The cleverest aspect of the story is the use of Louise's remembrances of each marriage as a different genre of film from the silent screen to the big splashy musicals of the 1950's. The funniest occurs when she is married to Mitchum. It is a Lush Budget production all the way. Also of note is the big dance number with Gene Kelly, in and of itself a lampoon of Mr. Kelly's famous routines over at M.G.M. a decade before.

Also of note is the superb color and cinematography of Leon Shamroy fresh off his Oscar win with "Cleopatra" the year before. (Note the in-joke jabs at Cleopatra and Richard Burton in two segments.) And glittering right up there with her best work are the stunning costumes of Edith Head.
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29 of 31 people found the following review helpful By Cowboy Buddha on January 18, 2005
Format: DVD
The epitome of fluffy 60's escapism with Shirley MacLaine at her kooky best and a dream cast of leading men sending up their screen images. Add to this a big budget, the most outrageous costumes of an outrageous era, and a witty script by Comden and Green that blends romance, satire, slapstick and just a pinch of cynicism. It's big and overblown and all the better for it. And I'm glad to report that it looks fantastic on this dvd in widescreen and vibrant color.

Shirley MacLaine made several screwball comedies in the 60's such as Woman Times Seven, John Goldfarb Please Come Home, and The Bliss Of Mrs Blossom, but What A Way To Go is one of the best. She is helped immeasurably by a galaxy of stars portraying the men in her life - smooth and oily Dean Martin, rubber-faced and loose-limbed Dick Van Dyke, bearded and self-spoofing Paul Newman, surprisingly charming Robert Mitchum, the always delightful Gene Kelly, and a somewhat manic Robert Cummings. As an added treat, the Marx Brothers' old foil Margaret Dumont is wonderfully over-the-top as MacLaine's dragon of a mother. You just don't get casts like that anymore.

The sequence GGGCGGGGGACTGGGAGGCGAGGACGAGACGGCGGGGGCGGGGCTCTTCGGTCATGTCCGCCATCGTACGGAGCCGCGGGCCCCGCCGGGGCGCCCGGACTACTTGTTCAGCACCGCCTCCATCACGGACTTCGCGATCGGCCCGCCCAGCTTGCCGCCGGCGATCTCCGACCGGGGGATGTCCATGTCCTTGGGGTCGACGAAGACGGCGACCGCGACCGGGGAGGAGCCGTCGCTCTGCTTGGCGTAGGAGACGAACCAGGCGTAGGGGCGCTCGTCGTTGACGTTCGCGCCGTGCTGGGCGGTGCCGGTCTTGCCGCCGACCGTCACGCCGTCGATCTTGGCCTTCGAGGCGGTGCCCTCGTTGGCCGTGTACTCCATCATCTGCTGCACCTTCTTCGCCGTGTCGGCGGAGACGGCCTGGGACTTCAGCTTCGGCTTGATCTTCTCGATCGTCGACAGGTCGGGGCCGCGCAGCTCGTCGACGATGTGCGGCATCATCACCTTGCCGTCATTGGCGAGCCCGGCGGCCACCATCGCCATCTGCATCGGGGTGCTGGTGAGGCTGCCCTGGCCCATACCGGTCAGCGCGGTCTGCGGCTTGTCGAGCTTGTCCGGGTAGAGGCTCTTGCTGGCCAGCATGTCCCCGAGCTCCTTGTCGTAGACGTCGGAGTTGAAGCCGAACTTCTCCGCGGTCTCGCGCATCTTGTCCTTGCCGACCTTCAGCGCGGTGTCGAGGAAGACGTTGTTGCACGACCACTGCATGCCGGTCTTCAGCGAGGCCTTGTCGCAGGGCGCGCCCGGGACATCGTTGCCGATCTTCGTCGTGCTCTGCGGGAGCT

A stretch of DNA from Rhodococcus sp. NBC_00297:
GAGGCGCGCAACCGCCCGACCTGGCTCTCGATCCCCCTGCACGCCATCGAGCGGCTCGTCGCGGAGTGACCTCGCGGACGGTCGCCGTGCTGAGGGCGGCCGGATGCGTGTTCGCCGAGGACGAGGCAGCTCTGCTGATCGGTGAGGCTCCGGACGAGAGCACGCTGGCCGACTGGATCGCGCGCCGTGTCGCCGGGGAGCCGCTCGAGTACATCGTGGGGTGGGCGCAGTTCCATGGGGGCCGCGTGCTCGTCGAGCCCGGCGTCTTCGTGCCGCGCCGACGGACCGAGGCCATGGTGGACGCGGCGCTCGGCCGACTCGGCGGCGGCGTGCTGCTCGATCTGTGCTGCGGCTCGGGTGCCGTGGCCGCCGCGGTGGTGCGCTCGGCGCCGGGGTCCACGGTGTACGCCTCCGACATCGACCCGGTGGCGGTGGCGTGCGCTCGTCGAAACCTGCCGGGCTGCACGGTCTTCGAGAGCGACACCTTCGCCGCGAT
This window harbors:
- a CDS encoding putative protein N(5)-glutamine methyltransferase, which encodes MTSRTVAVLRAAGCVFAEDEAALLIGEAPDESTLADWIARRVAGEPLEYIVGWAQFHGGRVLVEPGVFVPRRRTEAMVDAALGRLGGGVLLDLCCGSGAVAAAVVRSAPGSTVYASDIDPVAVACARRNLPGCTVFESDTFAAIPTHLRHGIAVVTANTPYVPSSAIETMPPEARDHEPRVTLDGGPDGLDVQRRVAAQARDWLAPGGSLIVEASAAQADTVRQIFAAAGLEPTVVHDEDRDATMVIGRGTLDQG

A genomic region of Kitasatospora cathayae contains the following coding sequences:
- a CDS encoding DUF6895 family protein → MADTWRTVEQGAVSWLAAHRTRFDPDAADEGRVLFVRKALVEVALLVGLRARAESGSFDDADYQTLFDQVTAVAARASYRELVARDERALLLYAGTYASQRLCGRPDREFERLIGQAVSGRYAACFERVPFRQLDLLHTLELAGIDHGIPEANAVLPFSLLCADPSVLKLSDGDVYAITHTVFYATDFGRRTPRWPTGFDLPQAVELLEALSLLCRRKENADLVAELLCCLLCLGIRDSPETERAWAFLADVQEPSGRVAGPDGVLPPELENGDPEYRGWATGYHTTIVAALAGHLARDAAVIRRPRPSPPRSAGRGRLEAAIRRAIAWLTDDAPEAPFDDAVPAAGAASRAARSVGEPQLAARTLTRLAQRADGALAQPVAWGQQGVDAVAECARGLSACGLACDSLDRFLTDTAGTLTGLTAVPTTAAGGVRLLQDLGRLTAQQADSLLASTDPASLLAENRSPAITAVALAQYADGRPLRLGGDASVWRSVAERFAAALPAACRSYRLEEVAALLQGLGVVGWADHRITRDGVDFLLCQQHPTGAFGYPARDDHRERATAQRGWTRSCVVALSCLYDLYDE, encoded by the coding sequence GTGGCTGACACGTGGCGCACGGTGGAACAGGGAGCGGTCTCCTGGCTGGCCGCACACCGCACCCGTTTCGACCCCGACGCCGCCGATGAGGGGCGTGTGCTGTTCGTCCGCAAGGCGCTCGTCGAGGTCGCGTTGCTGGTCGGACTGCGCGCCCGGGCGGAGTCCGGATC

Another nice touch is the way several genres of film are spoofed as MacLaine wistfully recalls the best days of each of her marriages. The musical extravaganza with Gene Kelly, in particular, is a real joy. Kelly was over 50 but still had all the moves while MacLaine reminds us what a fantastic dancer she was - with equally fantastic legs. I also loved Paul Newman as the world-weary abstract artist. Many people forget that he made a number of comedies way back when, and that he was pretty good in them.
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18 of 19 people found the following review helpful By Benjamin J Burgraff VINE VOICE on July 8, 2005
Format: DVD Verified Purchase
"What a Way to Go!" is such an entertaining showcase of vivacious star Shirley MacLaine's talents as a comedienne, dancer, and singer that it's hard to believe that the original script was far darker, and intended for Marilyn Monroe!

A tale of an innocent who dreams of a 'simple life', marrying progressively richer men who leave her an ever richer widow, is the kind of tongue-in-cheek farce that European filmmakers relish, but was unfamiliar to American audiences of the early sixties. Writer Gwen Davis' original story was written to satirically echo Monroe's own marital misadventures, and might have provided the star her best vehicle since "Bus Stop". But Monroe's career took a tragic nosedive, culminating with her death, at 36, in 1962, leaving Fox with a script, a director (J. Lee Thompson), and a film in preproduction.

Gifted songwriting team Betty Comden and Adolph Green, fresh from transferring their B'way hit, "Bells Are Ringing" to the screen, saw the script, and were invited to rework it as a comic vehicle for MacLaine. The talented actress, who had achieved major stardom in "The Apartment", was being given a major build-up by Fox, who wanted to showcase her untapped skills as singer/dancer, as well as in comedy. Thus a lighter, more dazzling "What a Way to Go!" was born.

Fox spared no expense on the production, with over 70 Edith Head costumes, choreography by Gene Kelly, and a new song by Jule Styne...but they balked over Frank Sinatra's salary demands, to play one of the husbands (he was replaced by Robert Mitchum).